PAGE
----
September 26, 2018

Should Information on CFPB Complaints Be Public?

The CFPB captures consumer complaints providing a much higher visibility way for FI customers to get satisfaction. By its nature it 'encourages' bank follow up and resolution. They also make the contents of the complaint database available to search and analysis. The CFPB notes that each complaint can help many others:

How one complaint can help millions

By submitting a complaint, consumers can be heard by financial companies, get help with their own issues, and help others avoid similar ones. Every complaint provides insight into problems that people are experiencing, helping us identify inappropriate practices and allowing us to stop them before they become major issues. The result: better outcomes for consumers, and a better financial marketplace for everyone.

Somewhat surprisingly, at least to me, the National Association of Federally-Insured Credit Unions (NAFCU) has come out against making the data public.  This position aligns with CFPB Acting Director Mulvaney's position. The CFPB notes that it does not verify the facts in the complaint beyond confirming that a relationship between the customer and the FI exists. But as noted above the information has real value to real people. 

While one-off complaints may be of interest the bigger value is the patterns that the database can reveal. This can take two forms. First, common industry problems can be identified and acted on. Second, industry bad actors with multiple complaints can be readily identified.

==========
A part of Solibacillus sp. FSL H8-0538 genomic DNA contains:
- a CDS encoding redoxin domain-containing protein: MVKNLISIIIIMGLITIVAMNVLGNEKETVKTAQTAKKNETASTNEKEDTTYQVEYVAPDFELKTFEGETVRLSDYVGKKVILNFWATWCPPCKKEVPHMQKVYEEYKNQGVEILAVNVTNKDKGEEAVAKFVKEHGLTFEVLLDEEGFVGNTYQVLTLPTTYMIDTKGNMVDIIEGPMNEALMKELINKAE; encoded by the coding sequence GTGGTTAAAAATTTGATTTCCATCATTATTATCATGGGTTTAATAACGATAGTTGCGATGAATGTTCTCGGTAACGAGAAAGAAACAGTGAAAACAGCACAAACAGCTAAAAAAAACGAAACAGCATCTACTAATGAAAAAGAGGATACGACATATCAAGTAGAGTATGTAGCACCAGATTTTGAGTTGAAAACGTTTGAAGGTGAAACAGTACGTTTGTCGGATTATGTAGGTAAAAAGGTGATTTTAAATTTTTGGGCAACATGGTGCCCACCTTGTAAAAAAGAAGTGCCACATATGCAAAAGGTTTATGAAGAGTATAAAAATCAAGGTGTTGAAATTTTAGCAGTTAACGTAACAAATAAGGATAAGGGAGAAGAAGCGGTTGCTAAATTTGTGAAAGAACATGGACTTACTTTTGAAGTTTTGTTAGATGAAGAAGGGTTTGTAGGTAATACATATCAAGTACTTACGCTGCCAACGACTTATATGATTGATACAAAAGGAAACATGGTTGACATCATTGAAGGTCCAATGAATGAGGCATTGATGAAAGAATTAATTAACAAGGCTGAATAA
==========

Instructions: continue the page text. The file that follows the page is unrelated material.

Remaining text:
The NAFCU's main complaint is that the complaints 'can have long-lasting effects on a credit union’s reputation, resulting in fewer members, market share, and potentially resulting in more time-consuming examinations.' Only complaints that are 'fully verified' should be made available. This, of course, would impose a significant burden on both the CFPB and each FI to provide the verification which would not be welcome by anyone. Especially given the volume of complaints.

 

 

 

 

 

What's odd is that the largest institutions likely have the most complaints. The vast majority of credit unions are small and probably have few if any complaints. So it's hard to know the real reason behind the NAFCU's position other than trying to curry favor with the head of the CFPB.

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